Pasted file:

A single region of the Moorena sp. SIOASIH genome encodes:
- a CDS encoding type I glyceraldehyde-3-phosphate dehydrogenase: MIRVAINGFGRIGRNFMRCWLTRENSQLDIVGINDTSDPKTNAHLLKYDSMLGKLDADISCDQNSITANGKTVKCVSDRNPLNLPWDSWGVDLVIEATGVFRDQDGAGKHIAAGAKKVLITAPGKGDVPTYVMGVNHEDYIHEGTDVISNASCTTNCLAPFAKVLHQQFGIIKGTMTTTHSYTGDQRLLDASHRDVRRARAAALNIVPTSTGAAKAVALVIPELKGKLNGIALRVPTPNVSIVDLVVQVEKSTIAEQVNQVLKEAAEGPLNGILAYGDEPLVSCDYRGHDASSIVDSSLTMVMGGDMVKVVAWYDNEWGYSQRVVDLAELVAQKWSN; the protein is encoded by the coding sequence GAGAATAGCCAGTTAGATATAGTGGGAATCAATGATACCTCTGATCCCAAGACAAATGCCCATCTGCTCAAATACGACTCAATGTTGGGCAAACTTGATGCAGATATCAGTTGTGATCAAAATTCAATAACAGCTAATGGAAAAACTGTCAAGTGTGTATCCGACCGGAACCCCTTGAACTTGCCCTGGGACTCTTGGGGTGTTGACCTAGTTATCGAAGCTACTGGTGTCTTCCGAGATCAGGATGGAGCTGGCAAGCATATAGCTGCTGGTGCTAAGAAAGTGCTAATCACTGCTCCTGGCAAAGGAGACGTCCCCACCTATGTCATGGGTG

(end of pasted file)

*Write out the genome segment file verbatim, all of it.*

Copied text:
A single region of the Moorena sp. SIOASIH genome encodes:
- a CDS encoding type I glyceraldehyde-3-phosphate dehydrogenase: MIRVAINGFGRIGRNFMRCWLTRENSQLDIVGINDTSDPKTNAHLLKYDSMLGKLDADISCDQNSITANGKTVKCVSDRNPLNLPWDSWGVDLVIEATGVFRDQDGAGKHIAAGAKKVLITAPGKGDVPTYVMGVNHEDYIHEGTDVISNASCTTNCLAPFAKVLHQQFGIIKGTMTTTHSYTGDQRLLDASHRDVRRARAAALNIVPTSTGAAKAVALVIPELKGKLNGIALRVPTPNVSIVDLVVQVEKSTIAEQVNQVLKEAAEGPLNGILAYGDEPLVSCDYRGHDASSIVDSSLTMVMGGDMVKVVAWYDNEWGYSQRVVDLAELVAQKWSN; the protein is encoded by the coding sequence GAGAATAGCCAGTTAGATATAGTGGGAATCAATGATACCTCTGATCCCAAGACAAATGCCCATCTGCTCAAATACGACTCAATGTTGGGCAAACTTGATGCAGATATCAGTTGTGATCAAAATTCAATAACAGCTAATGGAAAAACTGTCAAGTGTGTATCCGACCGGAACCCCTTGAACTTGCCCTGGGACTCTTGGGGTGTTGACCTAGTTATCGAAGCTACTGGTGTCTTCCGAGATCAGGATGGAGCTGGCAAGCATATAGCTGCTGGTGCTAAGAAAGTGCTAATCACTGCTCCTGGCAAAGGAGACGTCCCCACCTATGTCATGGGTG